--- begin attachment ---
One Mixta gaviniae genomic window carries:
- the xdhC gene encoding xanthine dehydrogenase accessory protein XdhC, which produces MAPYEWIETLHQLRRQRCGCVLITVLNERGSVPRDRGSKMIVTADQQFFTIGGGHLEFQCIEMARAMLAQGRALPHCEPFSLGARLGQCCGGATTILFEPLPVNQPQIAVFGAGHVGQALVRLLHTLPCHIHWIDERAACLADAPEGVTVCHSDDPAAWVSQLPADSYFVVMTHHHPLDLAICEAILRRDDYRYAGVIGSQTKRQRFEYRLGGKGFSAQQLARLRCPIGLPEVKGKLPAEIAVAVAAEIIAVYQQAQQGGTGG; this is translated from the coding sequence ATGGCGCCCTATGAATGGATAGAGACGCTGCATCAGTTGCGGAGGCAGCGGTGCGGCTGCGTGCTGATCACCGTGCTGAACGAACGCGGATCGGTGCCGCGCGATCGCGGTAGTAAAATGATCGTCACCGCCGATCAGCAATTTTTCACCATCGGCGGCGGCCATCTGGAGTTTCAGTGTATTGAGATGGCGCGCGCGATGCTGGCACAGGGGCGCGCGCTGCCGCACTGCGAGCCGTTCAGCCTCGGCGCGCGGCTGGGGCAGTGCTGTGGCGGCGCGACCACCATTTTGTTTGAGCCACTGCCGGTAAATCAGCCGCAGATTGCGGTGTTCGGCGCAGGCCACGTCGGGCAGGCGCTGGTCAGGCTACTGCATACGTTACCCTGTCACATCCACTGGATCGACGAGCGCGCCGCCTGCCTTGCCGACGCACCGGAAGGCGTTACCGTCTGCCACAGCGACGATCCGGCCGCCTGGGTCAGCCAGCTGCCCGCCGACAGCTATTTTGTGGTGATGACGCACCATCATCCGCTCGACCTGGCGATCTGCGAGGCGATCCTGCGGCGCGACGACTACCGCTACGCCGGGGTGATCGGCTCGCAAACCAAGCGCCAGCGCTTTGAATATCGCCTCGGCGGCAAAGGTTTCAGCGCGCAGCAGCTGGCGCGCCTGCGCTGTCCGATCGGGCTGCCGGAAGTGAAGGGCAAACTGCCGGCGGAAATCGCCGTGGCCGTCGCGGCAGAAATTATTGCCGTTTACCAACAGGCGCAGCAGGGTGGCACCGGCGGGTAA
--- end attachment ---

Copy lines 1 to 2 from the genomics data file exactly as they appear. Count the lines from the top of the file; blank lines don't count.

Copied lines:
One Mixta gaviniae genomic window carries:
- the xdhC gene encoding xanthine dehydrogenase accessory protein XdhC, which produces MAPYEWIETLHQLRRQRCGCVLITVLNERGSVPRDRGSKMIVTADQQFFTIGGGHLEFQCIEMARAMLAQGRALPHCEPFSLGARLGQCCGGATTILFEPLPVNQPQIAVFGAGHVGQALVRLLHTLPCHIHWIDERAACLADAPEGVTVCHSDDPAAWVSQLPADSYFVVMTHHHPLDLAICEAILRRDDYRYAGVIGSQTKRQRFEYRLGGKGFSAQQLARLRCPIGLPEVKGKLPAEIAVAVAAEIIAVYQQAQQGGTGG; this is translated from the coding sequence ATGGCGCCCTATGAATGGATAGAGACGCTGCATCAGTTGCGGAGGCAGCGGTGCGGCTGCGTGCTGATCACCGTGCTGAACGAACGCGGATCGGTGCCGCGCGATCGCGGTAGTAAAATGATCGTCACCGCCGATCAGCAATTTTTCACCATCGGCGGCGGCCATCTGGAGTTTCAGTGTATTGAGATGGCGCGCGCGATGCTGGCACAGGGGCGCGCGCTGCCGCACTGCGAGCCGTTCAGCCTCGGCGCGCGGCTGGGGCAGTGCTGTGGCGGCGCGACCACCATTTTGTTTGAGCCACTGCCGGTAAATCAGCCGCAGATTGCGGTGTTCGGCGCAGGCCACGTCGGGCAGGCGCTGGTCAGGCTACTGCATACGTTACCCTGTCACATCCACTGGATCGACGAGCGCGCCGCCTGCCTTGCCGACGCACCGGAAGGCGTTACCGTCTGCCACAGCGACGATCCGGCCGCCTGGGTCAGCCAGCTGCCCGCCGACAGCTATTTTGTGGTGATGACGCACCATCATCCGCTCGACCTGGCGATCTGCGAGGCGATCCTGCGGCGCGACGACTACCGCTACGCCGGGGTGATCGGCTCGCAAACCAAGCGCCAGCGCTTTGAATATCGCCTCGGCGGCAAAGGTTTCAGCGCGCAGCAGCTGGCGCGCCTGCGCTGTCCGATCGGGCTGCCGGAAGTGAAGGGCAAACTGCCGGCGGAAATCGCCGTGGCCGTCGCGGCAGAAATTATTGCCGTTTACCAACAGGCGCAGCAGGGTGGCACCGGCGGGTAA